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Mugabe drops succession bombshell

PRESIDENT Robert Mugabe yesterday said he will not impose his wife as Zimbabwe’s next president as he opened up on his troubled relationship with Vice President Emmerson Mnangagwa.

PRESIDENT Robert Mugabe yesterday said he will not impose his wife as Zimbabwe’s next president as he opened up on his troubled relationship with Vice President Emmerson Mnangagwa.

By Everson Mushava

Mugabe told thousands of his supporters at Bindura’s Chipadze Stadium, Mashonaland Central that anointing Grace as his successor would be a violation of the Zanu PF constitution.

However, the declaration contradicted his wife who had spoken a few minutes earlier emphasising that the 93-year-old ruler had a right to hand-pick a successor.

Last month the 52-year-old first lady went public demanding that Mugabe anoint a successor as Zanu PF infighting reached frightening levels.

“I will never do that, never,” he said. “The party leader will be chosen by the people at congress and as a lawyer, I will respect that.”

Mugabe’s speech, which appeared like an attempt to cool off tempers after his wife humiliated Mnangagwa, was about the history of factionalism in Zanu PF but also a serious attack on the VP’s standing as a politician.

He said he did know how Higher and Tertiary Education minister Jonathan Moyo and Mnangagwa became enemies after plotting against him during the so-called Tsholotsho declaration.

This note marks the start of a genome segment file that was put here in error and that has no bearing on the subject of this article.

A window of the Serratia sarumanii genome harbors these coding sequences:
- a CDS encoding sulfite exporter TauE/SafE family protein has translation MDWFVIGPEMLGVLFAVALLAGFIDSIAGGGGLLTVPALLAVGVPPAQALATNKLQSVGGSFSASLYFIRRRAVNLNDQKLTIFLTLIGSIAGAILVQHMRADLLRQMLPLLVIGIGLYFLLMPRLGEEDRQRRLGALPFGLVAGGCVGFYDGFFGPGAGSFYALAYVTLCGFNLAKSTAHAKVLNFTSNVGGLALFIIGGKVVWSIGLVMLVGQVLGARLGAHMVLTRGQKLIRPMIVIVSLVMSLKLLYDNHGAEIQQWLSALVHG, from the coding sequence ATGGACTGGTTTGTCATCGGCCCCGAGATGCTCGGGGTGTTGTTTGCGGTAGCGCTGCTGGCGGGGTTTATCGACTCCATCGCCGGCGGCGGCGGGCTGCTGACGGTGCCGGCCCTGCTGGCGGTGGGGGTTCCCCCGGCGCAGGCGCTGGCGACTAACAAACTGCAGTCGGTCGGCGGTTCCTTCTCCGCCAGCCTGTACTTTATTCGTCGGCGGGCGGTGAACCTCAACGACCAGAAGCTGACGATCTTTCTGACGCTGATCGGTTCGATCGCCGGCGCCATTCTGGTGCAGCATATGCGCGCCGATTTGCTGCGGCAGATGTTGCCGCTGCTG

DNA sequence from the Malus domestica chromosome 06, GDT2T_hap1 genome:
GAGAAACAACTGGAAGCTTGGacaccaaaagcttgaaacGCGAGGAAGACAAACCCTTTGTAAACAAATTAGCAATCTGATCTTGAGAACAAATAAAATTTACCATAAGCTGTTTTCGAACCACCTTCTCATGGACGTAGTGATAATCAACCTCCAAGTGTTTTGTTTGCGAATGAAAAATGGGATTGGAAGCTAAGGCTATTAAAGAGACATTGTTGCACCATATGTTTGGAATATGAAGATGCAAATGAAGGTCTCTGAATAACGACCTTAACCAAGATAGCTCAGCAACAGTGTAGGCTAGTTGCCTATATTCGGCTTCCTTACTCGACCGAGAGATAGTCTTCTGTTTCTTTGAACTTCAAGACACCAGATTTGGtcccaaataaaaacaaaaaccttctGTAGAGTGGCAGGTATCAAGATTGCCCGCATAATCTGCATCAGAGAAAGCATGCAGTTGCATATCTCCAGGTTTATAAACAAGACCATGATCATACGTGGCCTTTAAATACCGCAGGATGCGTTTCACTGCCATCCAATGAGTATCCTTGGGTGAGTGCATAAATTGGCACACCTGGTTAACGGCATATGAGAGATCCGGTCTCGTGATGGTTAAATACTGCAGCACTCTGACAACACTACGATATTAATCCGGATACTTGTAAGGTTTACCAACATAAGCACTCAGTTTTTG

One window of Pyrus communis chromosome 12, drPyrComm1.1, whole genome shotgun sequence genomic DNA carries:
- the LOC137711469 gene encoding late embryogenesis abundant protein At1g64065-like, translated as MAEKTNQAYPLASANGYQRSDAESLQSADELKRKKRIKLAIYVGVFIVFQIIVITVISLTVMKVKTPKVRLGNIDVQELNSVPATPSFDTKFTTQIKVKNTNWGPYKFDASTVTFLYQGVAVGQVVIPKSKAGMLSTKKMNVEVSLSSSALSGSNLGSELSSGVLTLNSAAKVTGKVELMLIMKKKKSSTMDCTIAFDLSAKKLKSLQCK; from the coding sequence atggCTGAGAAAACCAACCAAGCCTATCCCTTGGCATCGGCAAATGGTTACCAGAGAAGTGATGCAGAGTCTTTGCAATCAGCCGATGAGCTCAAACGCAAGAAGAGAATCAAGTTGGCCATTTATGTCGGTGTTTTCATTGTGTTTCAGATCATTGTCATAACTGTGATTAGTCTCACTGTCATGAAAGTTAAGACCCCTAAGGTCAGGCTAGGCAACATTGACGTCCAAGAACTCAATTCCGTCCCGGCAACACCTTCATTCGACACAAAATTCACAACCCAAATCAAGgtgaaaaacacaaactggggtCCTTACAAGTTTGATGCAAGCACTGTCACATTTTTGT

“Prof Moyo chose to support Mnangagwa to take over,” Mugabe told the rally.

He acknowledged the existence of G40, which he said was a creation of the likes of national commissar Saviour Kasukuwere and Team Lacoste, but said Mnangagwa always denied that he was a leader of a faction.

“I asked where Lacoste came from and Mnangagwa said he does not know, if it is the cup [I am the boss cup] throw it away. You cannot suffer because of a cup,” Mugabe said.

On G40, Mugabe said: “It was started by Kasukuwere after the election of Barack Obama as the American president. Obama as in his 40s and Kasukuwere said we also want a leader in the 40s and called themselves G40.

“But now Obama is gone, that should end. If he called himself G40, he remained in the country and we have a history and processes to follow.”

He said Kasukuwere and Masvingo political kingmaker, Josiah Hungwe once clashed in the politburo, with the Psychomotor minister accusing the Local Government minister of using his position as commissar to build his power base to take over power.

Mugabe said Masvingo had serious tribal problems while Midlands had minor issues which could be sorted out.

The Masvingo problems, he said, started during the days of the late Edson Zvobgo, who he said was a self-proclaimed tribalist.

“I met the Masvingo provincial leadership after [Tourism minister Walter] Mzembi was sent by the provincial MPs who called for the axing of [late Provincial Affairs minister] Shuvai Mahofa and Josaya Hungwe,” Mugabe said.

He said they tried to resolve the problems but did not manage and a lot of work still needed to be done.

Mugabe also spoke about Moyo’s dossier detailing Mnangagwa’s alleged plot to seize power.

“Moyo once said in the politburo that he will never support Mnangagwa again,” Mugabe said after chronicling Mnangagwa and Defence minister Sydney Sekeramayi’s history.

He warned Mnangagwa against being pushed by people into trying to oust him.

Mugabe said Moyo’s dossier included allegations that the VP forced former broadcaster Godfrey Majonga to jump from the second floor of a Harare apartment after they clashed over a girlfriend.

Majonga suffered serious injuries and is now wheelchair-bound. Mugabe said Mnangagwa had prepared his own 85-page dossier against Moyo but requested for more time before he presents it to the Zanu PF politburo because he was not well.